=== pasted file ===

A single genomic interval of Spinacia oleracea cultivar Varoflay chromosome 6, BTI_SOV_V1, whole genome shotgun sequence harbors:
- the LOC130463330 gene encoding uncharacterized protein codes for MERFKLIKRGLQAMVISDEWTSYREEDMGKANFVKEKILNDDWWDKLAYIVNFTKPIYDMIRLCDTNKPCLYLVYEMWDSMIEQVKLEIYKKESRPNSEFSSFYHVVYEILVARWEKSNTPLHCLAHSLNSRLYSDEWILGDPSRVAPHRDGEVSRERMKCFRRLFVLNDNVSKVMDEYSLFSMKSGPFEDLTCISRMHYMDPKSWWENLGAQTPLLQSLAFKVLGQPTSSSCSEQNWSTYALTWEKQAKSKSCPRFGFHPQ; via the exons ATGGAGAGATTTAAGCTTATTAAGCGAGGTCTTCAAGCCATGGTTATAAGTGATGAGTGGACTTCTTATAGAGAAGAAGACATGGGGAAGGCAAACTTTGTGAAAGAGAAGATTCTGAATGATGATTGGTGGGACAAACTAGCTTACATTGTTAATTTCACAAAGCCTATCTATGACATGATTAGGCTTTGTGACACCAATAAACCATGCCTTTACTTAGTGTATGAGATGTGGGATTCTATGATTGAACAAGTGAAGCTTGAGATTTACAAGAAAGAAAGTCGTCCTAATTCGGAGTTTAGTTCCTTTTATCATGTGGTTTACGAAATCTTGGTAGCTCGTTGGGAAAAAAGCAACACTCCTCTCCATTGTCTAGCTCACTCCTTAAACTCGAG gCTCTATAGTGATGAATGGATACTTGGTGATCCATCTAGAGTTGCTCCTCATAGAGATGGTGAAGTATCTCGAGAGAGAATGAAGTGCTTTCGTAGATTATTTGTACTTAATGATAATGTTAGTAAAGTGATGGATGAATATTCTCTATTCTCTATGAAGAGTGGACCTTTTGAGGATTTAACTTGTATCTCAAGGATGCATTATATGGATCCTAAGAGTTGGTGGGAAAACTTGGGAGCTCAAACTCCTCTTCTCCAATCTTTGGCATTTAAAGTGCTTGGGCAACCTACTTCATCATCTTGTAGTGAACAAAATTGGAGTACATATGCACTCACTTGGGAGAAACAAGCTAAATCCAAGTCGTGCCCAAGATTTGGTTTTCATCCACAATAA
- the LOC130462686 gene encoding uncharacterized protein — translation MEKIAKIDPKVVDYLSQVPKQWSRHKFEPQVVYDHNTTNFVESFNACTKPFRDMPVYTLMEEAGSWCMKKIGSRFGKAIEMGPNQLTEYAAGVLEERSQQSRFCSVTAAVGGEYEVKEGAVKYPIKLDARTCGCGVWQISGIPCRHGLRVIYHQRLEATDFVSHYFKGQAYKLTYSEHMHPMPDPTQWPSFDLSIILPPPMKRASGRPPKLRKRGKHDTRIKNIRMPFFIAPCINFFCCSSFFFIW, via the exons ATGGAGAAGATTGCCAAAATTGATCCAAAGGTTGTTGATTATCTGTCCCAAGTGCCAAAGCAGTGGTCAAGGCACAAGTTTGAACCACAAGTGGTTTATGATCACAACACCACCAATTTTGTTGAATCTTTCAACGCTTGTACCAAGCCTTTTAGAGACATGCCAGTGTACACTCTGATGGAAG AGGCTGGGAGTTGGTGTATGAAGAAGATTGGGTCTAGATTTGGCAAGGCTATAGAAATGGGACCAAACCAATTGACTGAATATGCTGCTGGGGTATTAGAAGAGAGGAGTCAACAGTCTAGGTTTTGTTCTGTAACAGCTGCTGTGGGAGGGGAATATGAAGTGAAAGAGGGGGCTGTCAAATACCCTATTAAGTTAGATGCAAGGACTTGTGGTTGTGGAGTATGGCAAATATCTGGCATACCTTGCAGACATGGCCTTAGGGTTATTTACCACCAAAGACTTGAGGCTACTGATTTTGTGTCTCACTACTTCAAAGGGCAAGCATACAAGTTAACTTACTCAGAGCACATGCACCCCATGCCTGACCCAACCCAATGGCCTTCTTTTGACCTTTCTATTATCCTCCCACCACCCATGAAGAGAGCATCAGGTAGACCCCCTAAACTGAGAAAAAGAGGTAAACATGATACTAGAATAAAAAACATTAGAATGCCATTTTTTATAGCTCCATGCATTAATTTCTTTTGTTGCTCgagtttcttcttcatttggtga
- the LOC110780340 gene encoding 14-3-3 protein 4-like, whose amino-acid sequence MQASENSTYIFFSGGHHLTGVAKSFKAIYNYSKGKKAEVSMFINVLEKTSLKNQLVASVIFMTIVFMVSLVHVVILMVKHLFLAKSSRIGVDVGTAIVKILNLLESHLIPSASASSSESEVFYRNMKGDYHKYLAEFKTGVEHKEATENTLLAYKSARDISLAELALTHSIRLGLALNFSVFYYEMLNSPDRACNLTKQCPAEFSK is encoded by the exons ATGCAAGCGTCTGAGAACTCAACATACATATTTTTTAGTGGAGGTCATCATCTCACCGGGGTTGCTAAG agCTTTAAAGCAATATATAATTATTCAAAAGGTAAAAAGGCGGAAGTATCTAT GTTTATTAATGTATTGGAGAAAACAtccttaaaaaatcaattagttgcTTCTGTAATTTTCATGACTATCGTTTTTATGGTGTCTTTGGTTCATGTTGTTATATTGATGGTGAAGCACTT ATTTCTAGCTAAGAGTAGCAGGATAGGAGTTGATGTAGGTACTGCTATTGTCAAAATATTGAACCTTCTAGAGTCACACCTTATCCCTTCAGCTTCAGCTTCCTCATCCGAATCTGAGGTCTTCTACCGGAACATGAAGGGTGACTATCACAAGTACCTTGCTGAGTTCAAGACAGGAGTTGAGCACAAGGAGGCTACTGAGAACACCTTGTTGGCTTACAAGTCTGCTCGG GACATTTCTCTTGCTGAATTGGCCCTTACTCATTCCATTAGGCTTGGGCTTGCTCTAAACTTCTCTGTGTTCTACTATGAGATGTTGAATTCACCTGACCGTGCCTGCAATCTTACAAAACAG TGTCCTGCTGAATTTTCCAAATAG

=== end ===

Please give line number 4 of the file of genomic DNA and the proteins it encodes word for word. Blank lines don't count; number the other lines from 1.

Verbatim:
- the LOC110780340 gene encoding 14-3-3 protein 4-like, whose amino-acid sequence MQASENSTYIFFSGGHHLTGVAKSFKAIYNYSKGKKAEVSMFINVLEKTSLKNQLVASVIFMTIVFMVSLVHVVILMVKHLFLAKSSRIGVDVGTAIVKILNLLESHLIPSASASSSESEVFYRNMKGDYHKYLAEFKTGVEHKEATENTLLAYKSARDISLAELALTHSIRLGLALNFSVFYYEMLNSPDRACNLTKQCPAEFSK is encoded by the exons ATGCAAGCGTCTGAGAACTCAACATACATATTTTTTAGTGGAGGTCATCATCTCACCGGGGTTGCTAAG agCTTTAAAGCAATATATAATTATTCAAAAGGTAAAAAGGCGGAAGTATCTAT GTTTATTAATGTATTGGAGAAAACAtccttaaaaaatcaattagttgcTTCTGTAATTTTCATGACTATCGTTTTTATGGTGTCTTTGGTTCATGTTGTTATATTGATGGTGAAGCACTT ATTTCTAGCTAAGAGTAGCAGGATAGGAGTTGATGTAGGTACTGCTATTGTCAAAATATTGAACCTTCTAGAGTCACACCTTATCCCTTCAGCTTCAGCTTCCTCATCCGAATCTGAGGTCTTCTACCGGAACATGAAGGGTGACTATCACAAGTACCTTGCTGAGTTCAAGACAGGAGTTGAGCACAAGGAGGCTACTGAGAACACCTTGTTGGCTTACAAGTCTGCTCGG GACATTTCTCTTGCTGAATTGGCCCTTACTCATTCCATTAGGCTTGGGCTTGCTCTAAACTTCTCTGTGTTCTACTATGAGATGTTGAATTCACCTGACCGTGCCTGCAATCTTACAAAACAG TGTCCTGCTGAATTTTCCAAATAG